Ransomware Incidents Increasing? Blame the Dark Net

April 13, 2017

Ransomware Incidents Increasing? Blame the Dark Net

By Sarah Roberts

Stock photography is a useful tool for revealing marketing’s misconceptions. Type in ‘healthy’, and you’ll find a slim woman laughing at salad. ‘Family’ brings up 2.0 children. And a search for ‘Cyber criminal’ returns a hooded young man, face in darkness, looming maliciously over a keyboard. They’re portrayed as shut-ins, outsiders, and deviants.

However, the real perpetrators behind ransomware - which now costs businesses over £800m each year - don’t always fit that bill. They could be mothers, old-age pensioners, or teenage girls. All you need to be a ‘cyber criminal’ is a credit card and a skewed moral compass.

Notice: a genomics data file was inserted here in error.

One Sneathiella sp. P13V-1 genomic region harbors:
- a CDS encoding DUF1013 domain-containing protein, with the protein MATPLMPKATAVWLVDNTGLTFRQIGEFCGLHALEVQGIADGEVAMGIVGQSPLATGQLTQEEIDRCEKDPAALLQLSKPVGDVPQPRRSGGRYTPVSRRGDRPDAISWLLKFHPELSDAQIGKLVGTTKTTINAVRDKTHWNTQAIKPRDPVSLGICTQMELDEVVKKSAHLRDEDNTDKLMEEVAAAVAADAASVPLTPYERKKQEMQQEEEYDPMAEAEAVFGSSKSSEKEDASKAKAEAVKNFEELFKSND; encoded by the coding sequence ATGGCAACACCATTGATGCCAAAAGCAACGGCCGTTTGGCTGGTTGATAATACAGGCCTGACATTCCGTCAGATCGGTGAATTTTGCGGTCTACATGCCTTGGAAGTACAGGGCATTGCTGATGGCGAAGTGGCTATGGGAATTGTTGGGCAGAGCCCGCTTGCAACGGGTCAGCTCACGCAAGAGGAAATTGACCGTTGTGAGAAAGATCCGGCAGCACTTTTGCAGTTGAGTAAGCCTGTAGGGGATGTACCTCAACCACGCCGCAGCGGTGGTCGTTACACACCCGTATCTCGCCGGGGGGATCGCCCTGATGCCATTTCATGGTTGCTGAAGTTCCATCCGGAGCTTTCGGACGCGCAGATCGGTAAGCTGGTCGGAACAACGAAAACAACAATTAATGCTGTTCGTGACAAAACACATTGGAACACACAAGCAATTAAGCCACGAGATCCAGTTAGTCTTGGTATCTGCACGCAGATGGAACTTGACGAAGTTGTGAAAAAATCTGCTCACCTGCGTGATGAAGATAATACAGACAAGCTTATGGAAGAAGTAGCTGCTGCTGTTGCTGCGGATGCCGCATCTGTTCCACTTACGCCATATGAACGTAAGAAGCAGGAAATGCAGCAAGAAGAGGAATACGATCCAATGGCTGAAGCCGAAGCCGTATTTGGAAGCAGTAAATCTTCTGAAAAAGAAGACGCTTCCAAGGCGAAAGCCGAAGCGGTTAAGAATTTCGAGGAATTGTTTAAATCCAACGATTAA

You may also be surprised to discover that the people behind Ransomware don’t even need much technical knowledge. The skills that digital natives take for granted, such as installing a web browser, making a purchase on Amazon, and streaming videos, are all the criminals need to set up a cyber scam. The rise of ‘Ransomware-as-a-Service’ on the Dark Net means wannabe hackers can simply buy everything they need for cyber extortion.

Unfortunately, it’s now too easy to launch a criminal campaign, and even easier to become a victim. If you’re asking yourself, ‘how did they get infected?’ when a big business makes headlines, the answer is quantity. 156 MILLION phishing emails were sent every single day in 2015. An individual might field two, three attempts - but the forth might just catch them out.

So what can small businesses, and those that protect them, do about it? Firstly, you need to know your enemy. Understand the patterns and processes a cyber criminal uses. Then, you need to get a high availability Business Continuity solution.

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